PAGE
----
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This work captures the idea of the Holden and what it represents for so many people in Australia. It is a ‘road song’ filled with a sense of wonder, possibility and wide open spaces. The Museum's Holden Prototype No. 1 object also made the Grigoryan Brothers reflect on their own lives as musicians on the road, touring.

Song for the Road

The Museum’s Holden Prototype No. 1 car, its history and how it inspired the Grigoryan Brothers composition. Courtesy ABC Classic
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Presenters: Slava and Leonard Grigoryan with Alice Keath
For many Australians, the Holden was a new possession that meant freedom and the ability to commute long distances. Travelling long distances from A to B – it’s such a big part of our life and we love it.
– Slava Grigoryan

Holden Prototype No. 1

Prototype No. 1 is the only survivor of 3 test Holden sedans built by hand in 1946 by American and Australian engineers at the General Motors workshop in Detroit. After extensive testing, the 3 prototypes of ‘Australia’s own car’ were brought to Australia for road trials under local conditions.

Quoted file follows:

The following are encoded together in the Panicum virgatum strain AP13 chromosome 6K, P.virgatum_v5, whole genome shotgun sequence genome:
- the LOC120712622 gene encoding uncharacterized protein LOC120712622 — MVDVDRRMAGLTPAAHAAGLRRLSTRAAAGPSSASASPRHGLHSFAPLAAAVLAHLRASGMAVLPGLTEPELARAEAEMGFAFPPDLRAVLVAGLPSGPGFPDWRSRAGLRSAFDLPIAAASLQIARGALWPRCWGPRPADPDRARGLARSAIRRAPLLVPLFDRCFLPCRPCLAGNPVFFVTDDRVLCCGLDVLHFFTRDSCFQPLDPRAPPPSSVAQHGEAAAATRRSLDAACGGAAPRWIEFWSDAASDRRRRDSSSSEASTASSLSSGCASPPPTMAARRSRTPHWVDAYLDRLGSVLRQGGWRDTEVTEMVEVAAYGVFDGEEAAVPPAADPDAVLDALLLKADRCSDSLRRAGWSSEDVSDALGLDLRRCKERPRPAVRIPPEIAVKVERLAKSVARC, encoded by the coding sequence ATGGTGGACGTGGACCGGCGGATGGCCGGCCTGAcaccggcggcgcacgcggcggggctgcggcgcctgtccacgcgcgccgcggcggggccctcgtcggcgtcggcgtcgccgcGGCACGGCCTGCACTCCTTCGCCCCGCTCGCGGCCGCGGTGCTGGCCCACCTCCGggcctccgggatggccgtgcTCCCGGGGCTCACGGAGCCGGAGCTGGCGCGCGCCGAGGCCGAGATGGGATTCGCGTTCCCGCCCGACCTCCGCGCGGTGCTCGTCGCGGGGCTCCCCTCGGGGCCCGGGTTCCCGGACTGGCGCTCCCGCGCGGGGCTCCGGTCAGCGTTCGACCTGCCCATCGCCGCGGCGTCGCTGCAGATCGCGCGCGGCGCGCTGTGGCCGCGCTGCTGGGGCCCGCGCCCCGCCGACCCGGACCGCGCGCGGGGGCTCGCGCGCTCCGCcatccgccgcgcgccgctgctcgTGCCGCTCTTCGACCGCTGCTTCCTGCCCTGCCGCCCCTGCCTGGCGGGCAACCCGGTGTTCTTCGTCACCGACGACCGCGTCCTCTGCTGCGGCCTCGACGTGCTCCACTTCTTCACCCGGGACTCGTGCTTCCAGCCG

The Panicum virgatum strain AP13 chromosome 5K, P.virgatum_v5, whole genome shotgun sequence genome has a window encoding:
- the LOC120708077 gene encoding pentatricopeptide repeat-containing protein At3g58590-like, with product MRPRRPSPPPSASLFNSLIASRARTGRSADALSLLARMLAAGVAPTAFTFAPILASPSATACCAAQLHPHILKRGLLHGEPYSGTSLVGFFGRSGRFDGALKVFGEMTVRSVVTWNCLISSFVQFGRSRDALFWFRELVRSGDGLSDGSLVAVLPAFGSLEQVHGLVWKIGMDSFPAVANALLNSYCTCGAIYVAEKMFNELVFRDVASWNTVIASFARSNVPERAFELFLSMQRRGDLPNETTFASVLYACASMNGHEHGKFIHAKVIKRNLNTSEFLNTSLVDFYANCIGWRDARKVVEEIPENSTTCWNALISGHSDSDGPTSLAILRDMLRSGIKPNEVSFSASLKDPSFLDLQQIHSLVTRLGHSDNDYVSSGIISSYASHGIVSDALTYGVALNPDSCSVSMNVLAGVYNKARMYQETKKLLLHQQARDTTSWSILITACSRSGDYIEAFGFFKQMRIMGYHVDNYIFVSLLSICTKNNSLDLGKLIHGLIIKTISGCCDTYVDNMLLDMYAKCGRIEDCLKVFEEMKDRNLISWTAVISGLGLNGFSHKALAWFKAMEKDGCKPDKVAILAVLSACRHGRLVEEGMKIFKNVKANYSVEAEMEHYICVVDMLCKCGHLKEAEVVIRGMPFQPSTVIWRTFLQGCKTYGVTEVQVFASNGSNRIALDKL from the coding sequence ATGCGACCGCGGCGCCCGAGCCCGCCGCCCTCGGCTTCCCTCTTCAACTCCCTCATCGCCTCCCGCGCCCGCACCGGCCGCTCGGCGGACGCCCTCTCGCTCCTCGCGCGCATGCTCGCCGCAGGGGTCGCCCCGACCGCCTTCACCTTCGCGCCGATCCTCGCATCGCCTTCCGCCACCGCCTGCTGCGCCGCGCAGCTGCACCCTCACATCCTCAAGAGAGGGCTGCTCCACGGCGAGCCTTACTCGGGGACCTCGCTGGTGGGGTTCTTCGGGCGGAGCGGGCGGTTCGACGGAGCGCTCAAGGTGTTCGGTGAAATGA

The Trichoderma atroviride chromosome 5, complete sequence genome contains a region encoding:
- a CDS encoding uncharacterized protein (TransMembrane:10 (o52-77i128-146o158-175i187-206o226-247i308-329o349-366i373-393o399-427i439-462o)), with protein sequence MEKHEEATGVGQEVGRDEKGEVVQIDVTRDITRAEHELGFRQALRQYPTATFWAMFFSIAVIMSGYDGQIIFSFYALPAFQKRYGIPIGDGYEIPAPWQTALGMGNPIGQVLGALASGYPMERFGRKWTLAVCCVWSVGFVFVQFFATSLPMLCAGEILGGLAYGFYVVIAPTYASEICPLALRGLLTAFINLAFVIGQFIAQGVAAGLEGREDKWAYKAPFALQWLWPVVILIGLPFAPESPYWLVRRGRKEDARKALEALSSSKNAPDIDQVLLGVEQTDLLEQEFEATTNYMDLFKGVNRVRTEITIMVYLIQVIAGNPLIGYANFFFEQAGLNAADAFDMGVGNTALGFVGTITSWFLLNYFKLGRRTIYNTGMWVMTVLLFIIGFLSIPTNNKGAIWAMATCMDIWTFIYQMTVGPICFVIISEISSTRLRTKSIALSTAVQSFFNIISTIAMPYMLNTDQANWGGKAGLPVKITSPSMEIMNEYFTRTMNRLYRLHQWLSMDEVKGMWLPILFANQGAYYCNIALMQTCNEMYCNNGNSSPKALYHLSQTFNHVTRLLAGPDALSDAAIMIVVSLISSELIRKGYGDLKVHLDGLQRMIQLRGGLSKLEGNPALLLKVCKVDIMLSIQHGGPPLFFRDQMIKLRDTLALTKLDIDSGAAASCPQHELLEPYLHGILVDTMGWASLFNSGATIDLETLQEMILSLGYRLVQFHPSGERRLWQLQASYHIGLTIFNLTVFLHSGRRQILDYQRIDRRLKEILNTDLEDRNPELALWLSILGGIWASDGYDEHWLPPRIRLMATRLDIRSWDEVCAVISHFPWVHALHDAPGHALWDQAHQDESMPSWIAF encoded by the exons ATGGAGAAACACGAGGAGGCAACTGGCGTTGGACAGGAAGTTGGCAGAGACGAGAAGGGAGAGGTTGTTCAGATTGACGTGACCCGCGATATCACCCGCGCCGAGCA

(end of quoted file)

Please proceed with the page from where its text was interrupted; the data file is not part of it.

The first Holden, the 48-215, rolled off the assembly line at Fishermen’s Bend in Melbourne on 29 November 1948. Many saw the event as evidence of national maturity, proof that Australia had escaped its pastoral beginnings and embraced the modern industrial age.

Public reaction to the prospect of an Australian-built car had been extraordinary, with about 18,000 people signing up for a Holden without knowing a single detail about the car. By 1958, Holden sales accounted for more than 40 per cent of total car sales in Australia.

Holden Prototype No. 1 up close 03:12

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In our collection

1946 Prototype No 1 Holden sedanThis is the only known surviving hand-built prototype Holden 48-215 produced in Detroit in 1946. In August 1946, Fisher Body Works in Detroit, USA built the first Holden prototype. It was called the 'Australian Car Style No 19525' and had the letters 'GMH' on the bonnet and the boot. Two more prototypes were built. After month...
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